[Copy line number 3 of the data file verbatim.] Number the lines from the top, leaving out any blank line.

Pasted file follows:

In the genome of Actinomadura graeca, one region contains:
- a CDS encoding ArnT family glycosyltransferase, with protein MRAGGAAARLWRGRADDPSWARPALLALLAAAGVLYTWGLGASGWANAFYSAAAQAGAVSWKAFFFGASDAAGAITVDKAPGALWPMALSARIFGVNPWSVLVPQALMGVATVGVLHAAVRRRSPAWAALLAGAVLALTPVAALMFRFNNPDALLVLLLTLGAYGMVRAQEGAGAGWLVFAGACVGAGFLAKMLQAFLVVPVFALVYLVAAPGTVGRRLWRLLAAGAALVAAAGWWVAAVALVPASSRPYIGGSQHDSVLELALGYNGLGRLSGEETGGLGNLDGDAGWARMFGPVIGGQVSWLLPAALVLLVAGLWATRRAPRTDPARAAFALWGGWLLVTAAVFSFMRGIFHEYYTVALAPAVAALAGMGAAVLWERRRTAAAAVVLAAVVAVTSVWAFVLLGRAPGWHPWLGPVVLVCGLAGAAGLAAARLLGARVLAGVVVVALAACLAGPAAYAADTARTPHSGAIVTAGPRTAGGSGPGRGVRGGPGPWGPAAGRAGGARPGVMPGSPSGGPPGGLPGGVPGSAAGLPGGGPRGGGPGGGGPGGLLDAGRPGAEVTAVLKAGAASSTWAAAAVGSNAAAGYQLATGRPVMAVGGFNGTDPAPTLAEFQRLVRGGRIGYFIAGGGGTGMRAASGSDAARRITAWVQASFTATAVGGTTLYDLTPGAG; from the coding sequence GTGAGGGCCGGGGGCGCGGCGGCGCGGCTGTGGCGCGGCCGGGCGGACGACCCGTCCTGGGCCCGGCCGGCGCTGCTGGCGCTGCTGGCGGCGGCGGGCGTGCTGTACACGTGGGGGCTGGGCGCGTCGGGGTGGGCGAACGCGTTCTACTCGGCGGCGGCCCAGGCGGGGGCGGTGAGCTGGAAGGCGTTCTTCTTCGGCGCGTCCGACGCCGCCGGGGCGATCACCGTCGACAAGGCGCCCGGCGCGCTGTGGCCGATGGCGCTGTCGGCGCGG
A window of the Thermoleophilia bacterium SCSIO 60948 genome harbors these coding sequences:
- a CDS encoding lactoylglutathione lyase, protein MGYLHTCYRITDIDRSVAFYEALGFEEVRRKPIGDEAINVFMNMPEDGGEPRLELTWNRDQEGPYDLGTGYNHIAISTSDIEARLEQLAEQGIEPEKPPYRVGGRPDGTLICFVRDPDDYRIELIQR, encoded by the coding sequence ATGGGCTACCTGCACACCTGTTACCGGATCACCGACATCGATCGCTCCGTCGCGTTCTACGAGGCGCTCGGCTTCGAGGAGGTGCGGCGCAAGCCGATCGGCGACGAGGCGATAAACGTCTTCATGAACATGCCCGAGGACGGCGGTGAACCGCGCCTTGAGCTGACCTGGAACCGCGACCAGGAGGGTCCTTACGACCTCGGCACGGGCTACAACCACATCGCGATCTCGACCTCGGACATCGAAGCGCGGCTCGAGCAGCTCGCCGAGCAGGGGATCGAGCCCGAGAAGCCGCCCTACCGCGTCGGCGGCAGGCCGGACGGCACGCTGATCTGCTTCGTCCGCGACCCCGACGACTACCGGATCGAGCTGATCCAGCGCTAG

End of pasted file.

A window of the Thermoleophilia bacterium SCSIO 60948 genome harbors these coding sequences: